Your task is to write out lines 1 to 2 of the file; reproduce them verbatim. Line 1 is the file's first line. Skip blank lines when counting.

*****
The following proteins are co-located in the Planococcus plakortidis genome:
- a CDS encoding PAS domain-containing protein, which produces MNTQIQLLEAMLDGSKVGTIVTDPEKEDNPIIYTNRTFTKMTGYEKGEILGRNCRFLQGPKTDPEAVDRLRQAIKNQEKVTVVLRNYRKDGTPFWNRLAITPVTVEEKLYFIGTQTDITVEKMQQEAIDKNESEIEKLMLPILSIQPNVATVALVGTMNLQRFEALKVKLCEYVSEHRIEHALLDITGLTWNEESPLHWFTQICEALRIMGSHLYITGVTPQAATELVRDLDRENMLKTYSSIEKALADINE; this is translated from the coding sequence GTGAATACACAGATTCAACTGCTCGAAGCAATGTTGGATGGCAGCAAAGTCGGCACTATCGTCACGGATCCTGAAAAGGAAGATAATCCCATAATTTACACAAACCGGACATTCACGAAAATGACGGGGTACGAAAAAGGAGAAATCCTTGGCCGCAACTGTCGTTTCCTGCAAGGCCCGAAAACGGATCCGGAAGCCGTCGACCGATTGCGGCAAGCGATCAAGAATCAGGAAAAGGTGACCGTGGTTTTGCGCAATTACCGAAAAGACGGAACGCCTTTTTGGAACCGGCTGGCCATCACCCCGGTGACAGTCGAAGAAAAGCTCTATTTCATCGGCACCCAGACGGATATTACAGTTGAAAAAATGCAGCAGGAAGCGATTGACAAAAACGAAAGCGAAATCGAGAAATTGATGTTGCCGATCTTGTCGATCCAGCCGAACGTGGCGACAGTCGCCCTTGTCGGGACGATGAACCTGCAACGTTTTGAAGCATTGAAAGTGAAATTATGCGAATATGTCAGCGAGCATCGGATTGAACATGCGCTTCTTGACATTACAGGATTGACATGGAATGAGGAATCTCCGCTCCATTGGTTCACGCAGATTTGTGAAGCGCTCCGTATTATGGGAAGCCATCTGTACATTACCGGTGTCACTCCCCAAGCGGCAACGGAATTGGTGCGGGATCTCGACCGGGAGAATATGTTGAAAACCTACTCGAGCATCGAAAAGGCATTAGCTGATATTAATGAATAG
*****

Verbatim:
The following proteins are co-located in the Planococcus plakortidis genome:
- a CDS encoding PAS domain-containing protein, which produces MNTQIQLLEAMLDGSKVGTIVTDPEKEDNPIIYTNRTFTKMTGYEKGEILGRNCRFLQGPKTDPEAVDRLRQAIKNQEKVTVVLRNYRKDGTPFWNRLAITPVTVEEKLYFIGTQTDITVEKMQQEAIDKNESEIEKLMLPILSIQPNVATVALVGTMNLQRFEALKVKLCEYVSEHRIEHALLDITGLTWNEESPLHWFTQICEALRIMGSHLYITGVTPQAATELVRDLDRENMLKTYSSIEKALADINE; this is translated from the coding sequence GTGAATACACAGATTCAACTGCTCGAAGCAATGTTGGATGGCAGCAAAGTCGGCACTATCGTCACGGATCCTGAAAAGGAAGATAATCCCATAATTTACACAAACCGGACATTCACGAAAATGACGGGGTACGAAAAAGGAGAAATCCTTGGCCGCAACTGTCGTTTCCTGCAAGGCCCGAAAACGGATCCGGAAGCCGTCGACCGATTGCGGCAAGCGATCAAGAATCAGGAAAAGGTGACCGTGGTTTTGCGCAATTACCGAAAAGACGGAACGCCTTTTTGGAACCGGCTGGCCATCACCCCGGTGACAGTCGAAGAAAAGCTCTATTTCATCGGCACCCAGACGGATATTACAGTTGAAAAAATGCAGCAGGAAGCGATTGACAAAAACGAAAGCGAAATCGAGAAATTGATGTTGCCGATCTTGTCGATCCAGCCGAACGTGGCGACAGTCGCCCTTGTCGGGACGATGAACCTGCAACGTTTTGAAGCATTGAAAGTGAAATTATGCGAATATGTCAGCGAGCATCGGATTGAACATGCGCTTCTTGACATTACAGGATTGACATGGAATGAGGAATCTCCGCTCCATTGGTTCACGCAGATTTGTGAAGCGCTCCGTATTATGGGAAGCCATCTGTACATTACCGGTGTCACTCCCCAAGCGGCAACGGAATTGGTGCGGGATCTCGACCGGGAGAATATGTTGAAAACCTACTCGAGCATCGAAAAGGCATTAGCTGATATTAATGAATAG